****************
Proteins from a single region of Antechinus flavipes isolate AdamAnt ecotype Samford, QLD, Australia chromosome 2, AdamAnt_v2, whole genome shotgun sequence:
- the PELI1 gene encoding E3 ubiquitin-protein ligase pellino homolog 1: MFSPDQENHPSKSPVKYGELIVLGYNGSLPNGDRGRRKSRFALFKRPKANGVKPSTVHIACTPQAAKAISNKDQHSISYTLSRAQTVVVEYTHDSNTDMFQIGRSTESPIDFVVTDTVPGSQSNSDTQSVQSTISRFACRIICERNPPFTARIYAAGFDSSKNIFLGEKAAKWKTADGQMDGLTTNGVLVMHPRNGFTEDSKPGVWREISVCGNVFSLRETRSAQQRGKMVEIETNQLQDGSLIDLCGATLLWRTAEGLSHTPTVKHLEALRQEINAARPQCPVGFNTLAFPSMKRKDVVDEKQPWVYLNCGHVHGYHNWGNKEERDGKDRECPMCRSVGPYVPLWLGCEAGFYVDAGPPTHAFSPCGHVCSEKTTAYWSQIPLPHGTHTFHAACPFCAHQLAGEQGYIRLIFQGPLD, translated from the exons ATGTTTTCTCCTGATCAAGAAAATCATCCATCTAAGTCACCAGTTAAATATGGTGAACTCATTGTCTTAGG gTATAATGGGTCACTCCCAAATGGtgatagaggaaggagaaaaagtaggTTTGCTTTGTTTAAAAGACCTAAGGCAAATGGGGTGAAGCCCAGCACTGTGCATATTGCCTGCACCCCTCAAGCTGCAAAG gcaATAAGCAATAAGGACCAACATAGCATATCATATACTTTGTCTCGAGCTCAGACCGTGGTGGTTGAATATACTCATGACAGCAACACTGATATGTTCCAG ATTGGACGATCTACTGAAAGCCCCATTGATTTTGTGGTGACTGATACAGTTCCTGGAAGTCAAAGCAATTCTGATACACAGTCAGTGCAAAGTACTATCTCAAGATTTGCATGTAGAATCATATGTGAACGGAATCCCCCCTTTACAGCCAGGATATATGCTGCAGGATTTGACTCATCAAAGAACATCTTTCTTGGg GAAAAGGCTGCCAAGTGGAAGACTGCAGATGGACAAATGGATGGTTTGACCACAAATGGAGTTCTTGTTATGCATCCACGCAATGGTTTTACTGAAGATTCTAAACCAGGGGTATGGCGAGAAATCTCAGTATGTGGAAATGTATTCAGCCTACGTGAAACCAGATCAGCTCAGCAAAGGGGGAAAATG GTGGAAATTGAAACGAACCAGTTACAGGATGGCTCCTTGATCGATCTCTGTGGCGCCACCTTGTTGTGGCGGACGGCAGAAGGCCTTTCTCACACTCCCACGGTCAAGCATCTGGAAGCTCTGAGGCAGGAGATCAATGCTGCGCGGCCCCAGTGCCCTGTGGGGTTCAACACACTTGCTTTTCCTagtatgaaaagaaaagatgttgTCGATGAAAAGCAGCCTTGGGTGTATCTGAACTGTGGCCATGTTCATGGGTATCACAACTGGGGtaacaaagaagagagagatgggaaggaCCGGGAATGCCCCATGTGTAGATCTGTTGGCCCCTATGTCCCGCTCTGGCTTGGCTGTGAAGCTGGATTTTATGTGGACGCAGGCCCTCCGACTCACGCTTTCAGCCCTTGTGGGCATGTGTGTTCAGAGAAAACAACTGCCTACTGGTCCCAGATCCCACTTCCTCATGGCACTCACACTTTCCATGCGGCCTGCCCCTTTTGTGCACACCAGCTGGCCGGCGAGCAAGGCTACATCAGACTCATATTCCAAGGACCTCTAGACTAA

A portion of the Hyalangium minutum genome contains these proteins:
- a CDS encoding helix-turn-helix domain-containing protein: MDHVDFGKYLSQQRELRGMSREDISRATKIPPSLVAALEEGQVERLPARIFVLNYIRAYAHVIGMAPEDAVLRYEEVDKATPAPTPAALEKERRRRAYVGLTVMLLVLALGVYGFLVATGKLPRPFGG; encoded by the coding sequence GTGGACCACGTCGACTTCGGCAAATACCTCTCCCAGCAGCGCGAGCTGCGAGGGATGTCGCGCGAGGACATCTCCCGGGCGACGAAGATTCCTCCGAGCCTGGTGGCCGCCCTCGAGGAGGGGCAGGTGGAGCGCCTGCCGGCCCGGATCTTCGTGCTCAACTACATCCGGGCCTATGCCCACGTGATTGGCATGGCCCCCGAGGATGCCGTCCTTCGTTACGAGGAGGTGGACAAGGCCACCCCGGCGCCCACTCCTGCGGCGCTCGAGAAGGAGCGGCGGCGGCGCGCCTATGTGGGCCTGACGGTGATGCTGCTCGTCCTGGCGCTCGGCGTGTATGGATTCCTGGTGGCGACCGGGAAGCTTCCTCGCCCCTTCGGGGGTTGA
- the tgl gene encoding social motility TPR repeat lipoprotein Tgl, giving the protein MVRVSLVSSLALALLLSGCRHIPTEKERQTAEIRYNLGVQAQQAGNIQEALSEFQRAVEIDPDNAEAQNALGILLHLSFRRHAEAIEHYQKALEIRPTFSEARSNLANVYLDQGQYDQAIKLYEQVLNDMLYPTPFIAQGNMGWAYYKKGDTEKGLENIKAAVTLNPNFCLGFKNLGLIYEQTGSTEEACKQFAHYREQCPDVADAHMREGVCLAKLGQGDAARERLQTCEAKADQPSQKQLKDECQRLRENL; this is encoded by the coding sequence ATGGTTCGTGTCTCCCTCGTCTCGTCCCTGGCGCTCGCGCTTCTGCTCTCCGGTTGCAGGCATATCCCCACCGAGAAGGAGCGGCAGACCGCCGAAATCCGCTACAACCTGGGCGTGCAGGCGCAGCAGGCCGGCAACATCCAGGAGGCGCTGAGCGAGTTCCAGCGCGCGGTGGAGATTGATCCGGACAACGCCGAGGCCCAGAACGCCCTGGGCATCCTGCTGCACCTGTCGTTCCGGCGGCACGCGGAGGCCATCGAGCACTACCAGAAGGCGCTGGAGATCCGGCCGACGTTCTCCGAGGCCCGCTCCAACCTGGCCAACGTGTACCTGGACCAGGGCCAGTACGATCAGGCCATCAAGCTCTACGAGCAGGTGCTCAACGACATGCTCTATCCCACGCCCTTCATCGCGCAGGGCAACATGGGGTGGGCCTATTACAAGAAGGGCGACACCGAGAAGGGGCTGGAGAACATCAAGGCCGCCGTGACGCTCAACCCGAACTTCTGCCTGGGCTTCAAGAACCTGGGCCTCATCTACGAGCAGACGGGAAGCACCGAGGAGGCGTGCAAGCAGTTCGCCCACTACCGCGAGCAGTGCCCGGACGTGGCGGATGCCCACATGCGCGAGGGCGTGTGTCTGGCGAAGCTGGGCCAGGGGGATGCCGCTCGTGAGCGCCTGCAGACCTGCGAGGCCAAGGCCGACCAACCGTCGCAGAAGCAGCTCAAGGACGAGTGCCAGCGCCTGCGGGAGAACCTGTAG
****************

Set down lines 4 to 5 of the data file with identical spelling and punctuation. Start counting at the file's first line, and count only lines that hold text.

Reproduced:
- a CDS encoding helix-turn-helix domain-containing protein: MDHVDFGKYLSQQRELRGMSREDISRATKIPPSLVAALEEGQVERLPARIFVLNYIRAYAHVIGMAPEDAVLRYEEVDKATPAPTPAALEKERRRRAYVGLTVMLLVLALGVYGFLVATGKLPRPFGG; encoded by the coding sequence GTGGACCACGTCGACTTCGGCAAATACCTCTCCCAGCAGCGCGAGCTGCGAGGGATGTCGCGCGAGGACATCTCCCGGGCGACGAAGATTCCTCCGAGCCTGGTGGCCGCCCTCGAGGAGGGGCAGGTGGAGCGCCTGCCGGCCCGGATCTTCGTGCTCAACTACATCCGGGCCTATGCCCACGTGATTGGCATGGCCCCCGAGGATGCCGTCCTTCGTTACGAGGAGGTGGACAAGGCCACCCCGGCGCCCACTCCTGCGGCGCTCGAGAAGGAGCGGCGGCGGCGCGCCTATGTGGGCCTGACGGTGATGCTGCTCGTCCTGGCGCTCGGCGTGTATGGATTCCTGGTGGCGACCGGGAAGCTTCCTCGCCCCTTCGGGGGTTGA
- the tgl gene encoding social motility TPR repeat lipoprotein Tgl, giving the protein MVRVSLVSSLALALLLSGCRHIPTEKERQTAEIRYNLGVQAQQAGNIQEALSEFQRAVEIDPDNAEAQNALGILLHLSFRRHAEAIEHYQKALEIRPTFSEARSNLANVYLDQGQYDQAIKLYEQVLNDMLYPTPFIAQGNMGWAYYKKGDTEKGLENIKAAVTLNPNFCLGFKNLGLIYEQTGSTEEACKQFAHYREQCPDVADAHMREGVCLAKLGQGDAARERLQTCEAKADQPSQKQLKDECQRLRENL; this is encoded by the coding sequence ATGGTTCGTGTCTCCCTCGTCTCGTCCCTGGCGCTCGCGCTTCTGCTCTCCGGTTGCAGGCATATCCCCACCGAGAAGGAGCGGCAGACCGCCGAAATCCGCTACAACCTGGGCGTGCAGGCGCAGCAGGCCGGCAACATCCAGGAGGCGCTGAGCGAGTTCCAGCGCGCGGTGGAGATTGATCCGGACAACGCCGAGGCCCAGAACGCCCTGGGCATCCTGCTGCACCTGTCGTTCCGGCGGCACGCGGAGGCCATCGAGCACTACCAGAAGGCGCTGGAGATCCGGCCGACGTTCTCCGAGGCCCGCTCCAACCTGGCCAACGTGTACCTGGACCAGGGCCAGTACGATCAGGCCATCAAGCTCTACGAGCAGGTGCTCAACGACATGCTCTATCCCACGCCCTTCATCGCGCAGGGCAACATGGGGTGGGCCTATTACAAGAAGGGCGACACCGAGAAGGGGCTGGAGAACATCAAGGCCGCCGTGACGCTCAACCCGAACTTCTGCCTGGGCTTCAAGAACCTGGGCCTCATCTACGAGCAGACGGGAAGCACCGAGGAGGCGTGCAAGCAGTTCGCCCACTACCGCGAGCAGTGCCCGGACGTGGCGGATGCCCACATGCGCGAGGGCGTGTGTCTGGCGAAGCTGGGCCAGGGGGATGCCGCTCGTGAGCGCCTGCAGACCTGCGAGGCCAAGGCCGACCAACCGTCGCAGAAGCAGCTCAAGGACGAGTGCCAGCGCCTGCGGGAGAACCTGTAG